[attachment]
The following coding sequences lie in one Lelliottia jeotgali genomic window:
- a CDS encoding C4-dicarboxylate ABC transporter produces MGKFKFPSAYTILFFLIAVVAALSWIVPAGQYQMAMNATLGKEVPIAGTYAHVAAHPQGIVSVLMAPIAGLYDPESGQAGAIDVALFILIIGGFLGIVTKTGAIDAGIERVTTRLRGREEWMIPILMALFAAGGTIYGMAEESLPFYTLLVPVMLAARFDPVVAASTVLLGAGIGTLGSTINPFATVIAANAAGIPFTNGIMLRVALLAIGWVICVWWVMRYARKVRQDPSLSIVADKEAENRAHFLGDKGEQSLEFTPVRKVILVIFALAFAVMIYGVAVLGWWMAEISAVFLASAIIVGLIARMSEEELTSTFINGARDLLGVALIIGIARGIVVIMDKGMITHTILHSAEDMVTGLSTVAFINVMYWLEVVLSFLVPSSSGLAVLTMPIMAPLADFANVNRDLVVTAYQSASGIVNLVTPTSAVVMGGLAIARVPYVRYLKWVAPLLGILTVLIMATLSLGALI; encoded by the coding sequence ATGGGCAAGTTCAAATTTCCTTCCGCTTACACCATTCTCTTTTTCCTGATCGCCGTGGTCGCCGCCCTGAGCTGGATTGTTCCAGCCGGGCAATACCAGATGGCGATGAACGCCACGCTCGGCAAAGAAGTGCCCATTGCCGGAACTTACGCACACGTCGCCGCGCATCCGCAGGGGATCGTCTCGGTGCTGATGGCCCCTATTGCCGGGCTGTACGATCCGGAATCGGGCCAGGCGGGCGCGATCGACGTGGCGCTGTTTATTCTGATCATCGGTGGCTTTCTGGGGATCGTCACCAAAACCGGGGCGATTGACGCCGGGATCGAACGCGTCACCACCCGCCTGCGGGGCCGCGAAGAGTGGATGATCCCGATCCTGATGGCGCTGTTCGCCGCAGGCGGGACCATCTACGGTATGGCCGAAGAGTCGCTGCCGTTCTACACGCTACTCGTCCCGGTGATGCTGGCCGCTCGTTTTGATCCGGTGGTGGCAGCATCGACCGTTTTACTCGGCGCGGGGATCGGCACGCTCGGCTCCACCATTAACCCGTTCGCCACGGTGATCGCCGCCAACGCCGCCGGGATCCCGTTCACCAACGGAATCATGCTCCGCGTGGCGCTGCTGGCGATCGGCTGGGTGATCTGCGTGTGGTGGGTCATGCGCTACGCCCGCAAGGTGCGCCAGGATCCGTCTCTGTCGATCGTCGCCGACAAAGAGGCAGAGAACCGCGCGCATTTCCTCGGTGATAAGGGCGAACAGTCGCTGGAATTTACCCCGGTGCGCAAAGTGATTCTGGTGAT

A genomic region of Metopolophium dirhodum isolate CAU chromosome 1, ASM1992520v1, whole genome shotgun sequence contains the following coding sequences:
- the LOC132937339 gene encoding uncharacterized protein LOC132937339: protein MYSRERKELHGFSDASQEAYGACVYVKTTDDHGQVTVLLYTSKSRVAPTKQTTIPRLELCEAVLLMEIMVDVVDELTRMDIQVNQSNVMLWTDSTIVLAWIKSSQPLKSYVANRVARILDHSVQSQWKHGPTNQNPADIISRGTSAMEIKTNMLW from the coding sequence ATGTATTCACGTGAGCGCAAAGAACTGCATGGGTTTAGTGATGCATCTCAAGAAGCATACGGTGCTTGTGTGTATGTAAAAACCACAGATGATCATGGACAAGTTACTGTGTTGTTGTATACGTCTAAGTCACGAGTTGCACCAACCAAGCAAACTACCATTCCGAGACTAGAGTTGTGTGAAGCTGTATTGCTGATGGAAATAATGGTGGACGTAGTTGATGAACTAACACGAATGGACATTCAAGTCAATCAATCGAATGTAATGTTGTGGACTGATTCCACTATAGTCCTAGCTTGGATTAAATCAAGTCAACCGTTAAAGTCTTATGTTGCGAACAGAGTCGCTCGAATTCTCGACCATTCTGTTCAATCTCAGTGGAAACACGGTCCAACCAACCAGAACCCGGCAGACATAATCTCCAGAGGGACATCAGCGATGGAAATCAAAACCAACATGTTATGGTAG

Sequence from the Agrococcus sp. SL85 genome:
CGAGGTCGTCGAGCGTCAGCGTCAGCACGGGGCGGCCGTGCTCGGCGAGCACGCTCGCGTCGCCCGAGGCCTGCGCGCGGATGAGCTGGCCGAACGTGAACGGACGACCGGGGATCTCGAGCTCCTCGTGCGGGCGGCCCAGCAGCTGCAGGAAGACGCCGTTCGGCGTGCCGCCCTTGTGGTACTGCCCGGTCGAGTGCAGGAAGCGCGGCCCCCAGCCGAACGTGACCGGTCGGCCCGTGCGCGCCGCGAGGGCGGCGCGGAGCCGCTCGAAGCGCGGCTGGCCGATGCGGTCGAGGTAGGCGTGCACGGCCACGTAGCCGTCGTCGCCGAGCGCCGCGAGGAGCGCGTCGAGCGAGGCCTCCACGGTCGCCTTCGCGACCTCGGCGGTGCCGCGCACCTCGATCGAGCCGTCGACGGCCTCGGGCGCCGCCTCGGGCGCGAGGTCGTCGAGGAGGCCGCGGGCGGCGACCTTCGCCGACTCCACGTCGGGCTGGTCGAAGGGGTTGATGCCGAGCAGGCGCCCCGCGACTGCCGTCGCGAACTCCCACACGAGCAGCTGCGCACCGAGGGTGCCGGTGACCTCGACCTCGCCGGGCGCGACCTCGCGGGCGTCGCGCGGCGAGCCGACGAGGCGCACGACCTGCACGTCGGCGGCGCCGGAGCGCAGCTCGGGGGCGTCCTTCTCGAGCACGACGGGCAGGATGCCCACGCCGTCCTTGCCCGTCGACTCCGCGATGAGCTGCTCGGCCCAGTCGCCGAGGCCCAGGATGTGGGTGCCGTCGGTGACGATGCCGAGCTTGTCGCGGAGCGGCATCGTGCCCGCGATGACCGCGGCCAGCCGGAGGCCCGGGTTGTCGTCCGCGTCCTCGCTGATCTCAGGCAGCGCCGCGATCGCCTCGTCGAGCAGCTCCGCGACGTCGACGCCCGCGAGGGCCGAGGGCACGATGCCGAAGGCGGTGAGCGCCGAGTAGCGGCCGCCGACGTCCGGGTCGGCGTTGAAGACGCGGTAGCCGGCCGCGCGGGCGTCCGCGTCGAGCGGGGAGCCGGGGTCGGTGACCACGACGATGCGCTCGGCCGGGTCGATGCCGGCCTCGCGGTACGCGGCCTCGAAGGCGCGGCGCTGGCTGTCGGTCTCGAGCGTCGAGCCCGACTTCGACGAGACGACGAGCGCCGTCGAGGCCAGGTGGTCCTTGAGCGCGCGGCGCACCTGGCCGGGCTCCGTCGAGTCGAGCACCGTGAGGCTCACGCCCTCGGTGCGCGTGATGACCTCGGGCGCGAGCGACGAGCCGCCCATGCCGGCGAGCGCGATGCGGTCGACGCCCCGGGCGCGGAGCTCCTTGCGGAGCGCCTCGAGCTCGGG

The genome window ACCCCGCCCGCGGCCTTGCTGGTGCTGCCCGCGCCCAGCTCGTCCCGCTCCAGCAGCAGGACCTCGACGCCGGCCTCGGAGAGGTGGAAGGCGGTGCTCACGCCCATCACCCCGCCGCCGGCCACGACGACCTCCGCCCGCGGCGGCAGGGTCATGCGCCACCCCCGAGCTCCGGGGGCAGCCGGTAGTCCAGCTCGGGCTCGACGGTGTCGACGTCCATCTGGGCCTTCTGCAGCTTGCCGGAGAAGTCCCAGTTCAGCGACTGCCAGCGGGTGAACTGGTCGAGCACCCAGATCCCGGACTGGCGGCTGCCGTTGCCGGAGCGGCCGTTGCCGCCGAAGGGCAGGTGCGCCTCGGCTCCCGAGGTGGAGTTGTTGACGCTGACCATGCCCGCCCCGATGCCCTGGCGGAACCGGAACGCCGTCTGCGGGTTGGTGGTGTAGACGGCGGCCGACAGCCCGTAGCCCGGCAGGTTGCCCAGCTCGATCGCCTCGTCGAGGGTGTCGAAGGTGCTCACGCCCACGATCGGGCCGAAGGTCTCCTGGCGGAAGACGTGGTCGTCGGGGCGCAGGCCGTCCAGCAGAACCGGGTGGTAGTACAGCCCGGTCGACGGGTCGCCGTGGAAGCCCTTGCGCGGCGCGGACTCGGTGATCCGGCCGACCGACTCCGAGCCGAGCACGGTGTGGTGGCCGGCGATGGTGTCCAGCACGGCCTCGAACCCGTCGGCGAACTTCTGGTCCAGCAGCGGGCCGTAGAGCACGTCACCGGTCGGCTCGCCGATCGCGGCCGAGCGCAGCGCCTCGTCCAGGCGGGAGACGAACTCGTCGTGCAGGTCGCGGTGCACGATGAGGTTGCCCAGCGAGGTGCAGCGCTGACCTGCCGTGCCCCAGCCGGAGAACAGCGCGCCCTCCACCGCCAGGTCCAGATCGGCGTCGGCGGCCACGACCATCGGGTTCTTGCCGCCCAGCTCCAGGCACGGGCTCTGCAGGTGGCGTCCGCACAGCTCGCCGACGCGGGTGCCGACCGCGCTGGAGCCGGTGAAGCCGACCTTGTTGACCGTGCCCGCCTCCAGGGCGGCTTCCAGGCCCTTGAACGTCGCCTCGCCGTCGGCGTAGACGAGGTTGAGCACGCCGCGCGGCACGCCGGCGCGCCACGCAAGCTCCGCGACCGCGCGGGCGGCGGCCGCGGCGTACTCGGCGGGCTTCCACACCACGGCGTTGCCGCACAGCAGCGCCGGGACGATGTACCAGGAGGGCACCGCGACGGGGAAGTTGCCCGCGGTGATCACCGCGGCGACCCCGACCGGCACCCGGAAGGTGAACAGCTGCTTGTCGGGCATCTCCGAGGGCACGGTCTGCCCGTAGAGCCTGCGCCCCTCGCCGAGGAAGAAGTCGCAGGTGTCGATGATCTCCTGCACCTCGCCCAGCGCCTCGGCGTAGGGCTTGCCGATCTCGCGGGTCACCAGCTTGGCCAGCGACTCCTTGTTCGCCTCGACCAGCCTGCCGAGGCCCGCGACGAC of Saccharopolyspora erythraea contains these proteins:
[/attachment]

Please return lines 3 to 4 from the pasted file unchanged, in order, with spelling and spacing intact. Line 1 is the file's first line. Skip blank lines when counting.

A genomic region of Metopolophium dirhodum isolate CAU chromosome 1, ASM1992520v1, whole genome shotgun sequence contains the following coding sequences:
- the LOC132937339 gene encoding uncharacterized protein LOC132937339: protein MYSRERKELHGFSDASQEAYGACVYVKTTDDHGQVTVLLYTSKSRVAPTKQTTIPRLELCEAVLLMEIMVDVVDELTRMDIQVNQSNVMLWTDSTIVLAWIKSSQPLKSYVANRVARILDHSVQSQWKHGPTNQNPADIISRGTSAMEIKTNMLW from the coding sequence ATGTATTCACGTGAGCGCAAAGAACTGCATGGGTTTAGTGATGCATCTCAAGAAGCATACGGTGCTTGTGTGTATGTAAAAACCACAGATGATCATGGACAAGTTACTGTGTTGTTGTATACGTCTAAGTCACGAGTTGCACCAACCAAGCAAACTACCATTCCGAGACTAGAGTTGTGTGAAGCTGTATTGCTGATGGAAATAATGGTGGACGTAGTTGATGAACTAACACGAATGGACATTCAAGTCAATCAATCGAATGTAATGTTGTGGACTGATTCCACTATAGTCCTAGCTTGGATTAAATCAAGTCAACCGTTAAAGTCTTATGTTGCGAACAGAGTCGCTCGAATTCTCGACCATTCTGTTCAATCTCAGTGGAAACACGGTCCAACCAACCAGAACCCGGCAGACATAATCTCCAGAGGGACATCAGCGATGGAAATCAAAACCAACATGTTATGGTAG